Grasmere, Rydal and Ambleside Valley
Running north to south from the pass of Dunmail Raise, the classic glacial U-shaped valley that contains the popular tourist spots of Grasmere and Ambleside lies at the heart of the English Lake District.
It's home to the two lovely but relatively small lakes of Rydal and Grasmere, both surrounded by woodland and pasture, and overlooked by craggy high fells. More than most other valleys, Grasmere, Rydal and Ambleside shows off a diversity of landscape, offering a real example of everything the Lake District has to offer.
Humanity has left its mark here over the millennia. There is some Neolithic or Bronze Age rock art at Allan Bank and the possible medieval burial site of King Dunmail at Dunmail Raise to the north. A Roman fort and civilian settlement was constructed at Waterhead Ambleside, and is now a National Trust property.
Industry-wise, the valley has seen much activity. Mining and slate or stone quarrying as well as charcoal production were all carried out here. The abundant water power available from the becks was used from the medieval period until the 19th century for a number of processes, including corn grinding, wooden bobbin production, crushing bark for tanning, and manufacturing linen and woollen cloth.
Tourism has played an important part in the valley’s story. Through its mention in the early guide books as well as the influence of William Wordsworth, Grasmere, Rydal and Ambleside became hugely popular destinations. This was further enhanced by the building of metalled roads after 1770 and the railway to Windermere in 1847. Of course, Grasmere and Rydal are forever linked with Wordsworth and his family as well as other important figures of the Romantic movement. The Wordsworth homes of Dove Cottage (owned by the Wordsworth Trust) and Rydal Mount (still in the ownership of the Wordsworth family) are enjoyed by visitors from all over the world. Dora’s Field in Rydal is a delightful area of woodland that was planted with wild daffodils as a memorial to Wordsworth’s daughter Dora who died aged 42.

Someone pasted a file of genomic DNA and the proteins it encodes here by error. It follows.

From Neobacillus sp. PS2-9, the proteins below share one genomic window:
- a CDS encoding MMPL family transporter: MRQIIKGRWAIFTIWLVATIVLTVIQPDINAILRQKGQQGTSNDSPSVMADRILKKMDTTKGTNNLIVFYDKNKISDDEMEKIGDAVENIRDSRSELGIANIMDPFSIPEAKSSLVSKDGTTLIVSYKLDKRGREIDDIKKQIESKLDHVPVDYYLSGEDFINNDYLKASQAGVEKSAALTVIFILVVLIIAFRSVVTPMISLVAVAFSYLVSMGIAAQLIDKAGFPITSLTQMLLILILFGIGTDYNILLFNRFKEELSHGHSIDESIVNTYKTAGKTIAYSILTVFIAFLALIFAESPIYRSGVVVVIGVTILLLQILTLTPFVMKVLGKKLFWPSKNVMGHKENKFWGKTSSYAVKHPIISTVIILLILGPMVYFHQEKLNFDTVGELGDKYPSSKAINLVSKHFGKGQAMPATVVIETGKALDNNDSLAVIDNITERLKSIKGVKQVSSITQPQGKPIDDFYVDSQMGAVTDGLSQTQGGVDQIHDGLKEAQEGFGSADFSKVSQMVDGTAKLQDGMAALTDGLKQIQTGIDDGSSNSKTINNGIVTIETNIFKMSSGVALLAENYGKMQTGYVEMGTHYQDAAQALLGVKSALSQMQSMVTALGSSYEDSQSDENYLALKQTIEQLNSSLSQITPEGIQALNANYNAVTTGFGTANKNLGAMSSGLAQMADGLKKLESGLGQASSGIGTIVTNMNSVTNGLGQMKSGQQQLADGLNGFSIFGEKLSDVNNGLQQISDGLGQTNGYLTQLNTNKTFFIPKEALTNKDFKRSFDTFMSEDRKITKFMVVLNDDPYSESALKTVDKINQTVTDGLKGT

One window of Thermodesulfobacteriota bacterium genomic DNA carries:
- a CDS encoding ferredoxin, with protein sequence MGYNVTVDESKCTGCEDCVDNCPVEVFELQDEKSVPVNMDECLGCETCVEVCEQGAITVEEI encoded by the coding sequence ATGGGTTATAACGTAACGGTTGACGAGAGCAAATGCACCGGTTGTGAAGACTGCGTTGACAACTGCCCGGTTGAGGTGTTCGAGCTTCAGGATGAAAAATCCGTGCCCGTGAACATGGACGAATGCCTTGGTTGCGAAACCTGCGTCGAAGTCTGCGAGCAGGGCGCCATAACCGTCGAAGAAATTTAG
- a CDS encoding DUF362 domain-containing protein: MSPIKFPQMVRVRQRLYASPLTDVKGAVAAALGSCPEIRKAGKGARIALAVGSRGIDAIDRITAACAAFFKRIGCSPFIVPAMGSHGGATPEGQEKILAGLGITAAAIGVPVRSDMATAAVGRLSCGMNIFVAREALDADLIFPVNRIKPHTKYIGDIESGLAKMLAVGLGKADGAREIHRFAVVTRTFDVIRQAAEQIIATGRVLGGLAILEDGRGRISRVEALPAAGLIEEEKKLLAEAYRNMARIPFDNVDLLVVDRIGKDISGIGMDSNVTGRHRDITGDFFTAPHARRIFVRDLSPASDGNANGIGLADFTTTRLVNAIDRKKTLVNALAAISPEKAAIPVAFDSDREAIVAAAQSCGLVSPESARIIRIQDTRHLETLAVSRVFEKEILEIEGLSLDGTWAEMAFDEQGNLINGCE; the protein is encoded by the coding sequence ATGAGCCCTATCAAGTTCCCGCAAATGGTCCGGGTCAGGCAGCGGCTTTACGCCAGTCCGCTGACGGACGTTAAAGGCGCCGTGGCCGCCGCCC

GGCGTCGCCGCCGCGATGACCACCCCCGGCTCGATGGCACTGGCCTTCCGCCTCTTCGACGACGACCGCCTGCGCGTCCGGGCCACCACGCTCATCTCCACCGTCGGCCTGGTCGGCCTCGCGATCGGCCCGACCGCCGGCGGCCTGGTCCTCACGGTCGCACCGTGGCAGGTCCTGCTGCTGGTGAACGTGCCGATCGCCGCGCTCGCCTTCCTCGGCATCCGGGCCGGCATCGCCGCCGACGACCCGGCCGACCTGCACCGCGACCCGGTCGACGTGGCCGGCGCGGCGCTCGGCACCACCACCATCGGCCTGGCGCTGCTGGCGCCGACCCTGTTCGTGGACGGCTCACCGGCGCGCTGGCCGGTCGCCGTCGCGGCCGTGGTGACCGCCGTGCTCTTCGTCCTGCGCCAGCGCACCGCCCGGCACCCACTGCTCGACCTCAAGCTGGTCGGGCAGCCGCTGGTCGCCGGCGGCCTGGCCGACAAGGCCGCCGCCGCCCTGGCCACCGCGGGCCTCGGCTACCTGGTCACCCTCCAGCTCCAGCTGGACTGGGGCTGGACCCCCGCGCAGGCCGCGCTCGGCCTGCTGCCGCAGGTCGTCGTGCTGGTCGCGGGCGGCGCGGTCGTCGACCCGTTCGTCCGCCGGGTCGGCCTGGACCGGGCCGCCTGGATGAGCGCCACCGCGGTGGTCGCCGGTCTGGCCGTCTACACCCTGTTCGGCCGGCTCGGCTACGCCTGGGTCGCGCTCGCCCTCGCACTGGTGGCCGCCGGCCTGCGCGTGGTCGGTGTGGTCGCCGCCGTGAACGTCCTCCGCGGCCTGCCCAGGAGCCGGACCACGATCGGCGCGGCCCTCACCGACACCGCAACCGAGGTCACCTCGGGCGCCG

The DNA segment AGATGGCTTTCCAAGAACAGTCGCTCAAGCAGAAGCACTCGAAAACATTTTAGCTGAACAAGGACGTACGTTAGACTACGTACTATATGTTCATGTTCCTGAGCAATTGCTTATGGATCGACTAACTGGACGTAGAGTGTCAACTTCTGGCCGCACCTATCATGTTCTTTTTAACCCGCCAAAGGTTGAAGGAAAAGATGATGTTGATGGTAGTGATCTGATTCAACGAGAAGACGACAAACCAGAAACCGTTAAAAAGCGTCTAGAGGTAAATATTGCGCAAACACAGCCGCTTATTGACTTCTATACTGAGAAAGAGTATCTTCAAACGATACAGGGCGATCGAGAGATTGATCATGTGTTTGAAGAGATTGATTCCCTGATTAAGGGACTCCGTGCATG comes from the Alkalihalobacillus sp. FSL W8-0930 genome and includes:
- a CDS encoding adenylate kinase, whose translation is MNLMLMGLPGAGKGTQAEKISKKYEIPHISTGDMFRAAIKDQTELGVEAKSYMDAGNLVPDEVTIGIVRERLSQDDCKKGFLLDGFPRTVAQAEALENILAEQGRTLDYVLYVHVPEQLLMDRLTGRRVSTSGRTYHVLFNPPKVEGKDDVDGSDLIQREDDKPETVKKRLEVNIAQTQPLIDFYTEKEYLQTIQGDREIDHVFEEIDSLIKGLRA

The conservation link is strong in the valley, too. Wordsworth had protested against the extension of the railway from Windermere and this was also taken up by John Ruskin. It was here too, at Allan Bank on the shores of Grasmere, that Canon Rawnsley came to retire. Rawnsley was an instrumental figure in the preservation and protection of the Lakeland landscape and was formative in the birth of the National Trust.
The Trust now owns many properties in the valley, including the more recently bought traditional farmhouse of High Lickbarrow Farm, the iconic, quirky 17th-century Bridge House in Ambleside and the tranquil designed landscape of High Close Estate and Arboretum. The 16th century Rydal Hall, now owned by the Diocese of Carlisle, is another fine designed landscape and features The Grot, a tiny summerhouse looking out to the waterfall and a testament to the early Picturesque movement.
The Grasmere, Rydal and Ambleside Valley is a thriving landscape of natural beauty, community and industry, with magnificent surviving villas and designed landscapes, major artistic importance and ongoing management by conservation bodies like the National Trust and Lake District National Park Authority.
Click here to see the full valley content from the World Heritage Site nomination document.